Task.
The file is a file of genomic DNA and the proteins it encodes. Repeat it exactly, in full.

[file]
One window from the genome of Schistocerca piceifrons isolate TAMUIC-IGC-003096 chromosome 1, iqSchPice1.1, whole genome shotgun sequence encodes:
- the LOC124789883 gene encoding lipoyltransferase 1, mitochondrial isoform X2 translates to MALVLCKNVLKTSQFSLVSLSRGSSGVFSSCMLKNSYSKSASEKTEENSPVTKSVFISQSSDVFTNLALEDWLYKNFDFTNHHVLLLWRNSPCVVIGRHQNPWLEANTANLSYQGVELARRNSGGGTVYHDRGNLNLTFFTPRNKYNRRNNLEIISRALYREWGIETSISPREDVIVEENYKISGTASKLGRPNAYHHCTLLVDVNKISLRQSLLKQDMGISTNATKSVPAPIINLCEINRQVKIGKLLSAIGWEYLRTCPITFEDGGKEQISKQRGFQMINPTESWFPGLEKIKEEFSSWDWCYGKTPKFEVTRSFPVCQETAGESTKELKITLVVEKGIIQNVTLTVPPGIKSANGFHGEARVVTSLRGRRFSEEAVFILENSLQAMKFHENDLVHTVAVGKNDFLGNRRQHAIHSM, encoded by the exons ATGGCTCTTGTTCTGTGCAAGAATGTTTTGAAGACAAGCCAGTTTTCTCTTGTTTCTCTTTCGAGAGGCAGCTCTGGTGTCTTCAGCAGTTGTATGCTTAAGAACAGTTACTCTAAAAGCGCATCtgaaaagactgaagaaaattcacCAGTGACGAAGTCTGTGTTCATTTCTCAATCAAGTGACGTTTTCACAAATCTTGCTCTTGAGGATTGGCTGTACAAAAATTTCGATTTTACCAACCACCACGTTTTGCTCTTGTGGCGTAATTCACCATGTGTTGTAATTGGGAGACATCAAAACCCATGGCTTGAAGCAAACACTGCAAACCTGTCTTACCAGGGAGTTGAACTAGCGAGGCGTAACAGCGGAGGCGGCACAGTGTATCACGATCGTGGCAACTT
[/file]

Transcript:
One window from the genome of Schistocerca piceifrons isolate TAMUIC-IGC-003096 chromosome 1, iqSchPice1.1, whole genome shotgun sequence encodes:
- the LOC124789883 gene encoding lipoyltransferase 1, mitochondrial isoform X2 translates to MALVLCKNVLKTSQFSLVSLSRGSSGVFSSCMLKNSYSKSASEKTEENSPVTKSVFISQSSDVFTNLALEDWLYKNFDFTNHHVLLLWRNSPCVVIGRHQNPWLEANTANLSYQGVELARRNSGGGTVYHDRGNLNLTFFTPRNKYNRRNNLEIISRALYREWGIETSISPREDVIVEENYKISGTASKLGRPNAYHHCTLLVDVNKISLRQSLLKQDMGISTNATKSVPAPIINLCEINRQVKIGKLLSAIGWEYLRTCPITFEDGGKEQISKQRGFQMINPTESWFPGLEKIKEEFSSWDWCYGKTPKFEVTRSFPVCQETAGESTKELKITLVVEKGIIQNVTLTVPPGIKSANGFHGEARVVTSLRGRRFSEEAVFILENSLQAMKFHENDLVHTVAVGKNDFLGNRRQHAIHSM, encoded by the exons ATGGCTCTTGTTCTGTGCAAGAATGTTTTGAAGACAAGCCAGTTTTCTCTTGTTTCTCTTTCGAGAGGCAGCTCTGGTGTCTTCAGCAGTTGTATGCTTAAGAACAGTTACTCTAAAAGCGCATCtgaaaagactgaagaaaattcacCAGTGACGAAGTCTGTGTTCATTTCTCAATCAAGTGACGTTTTCACAAATCTTGCTCTTGAGGATTGGCTGTACAAAAATTTCGATTTTACCAACCACCACGTTTTGCTCTTGTGGCGTAATTCACCATGTGTTGTAATTGGGAGACATCAAAACCCATGGCTTGAAGCAAACACTGCAAACCTGTCTTACCAGGGAGTTGAACTAGCGAGGCGTAACAGCGGAGGCGGCACAGTGTATCACGATCGTGGCAACTT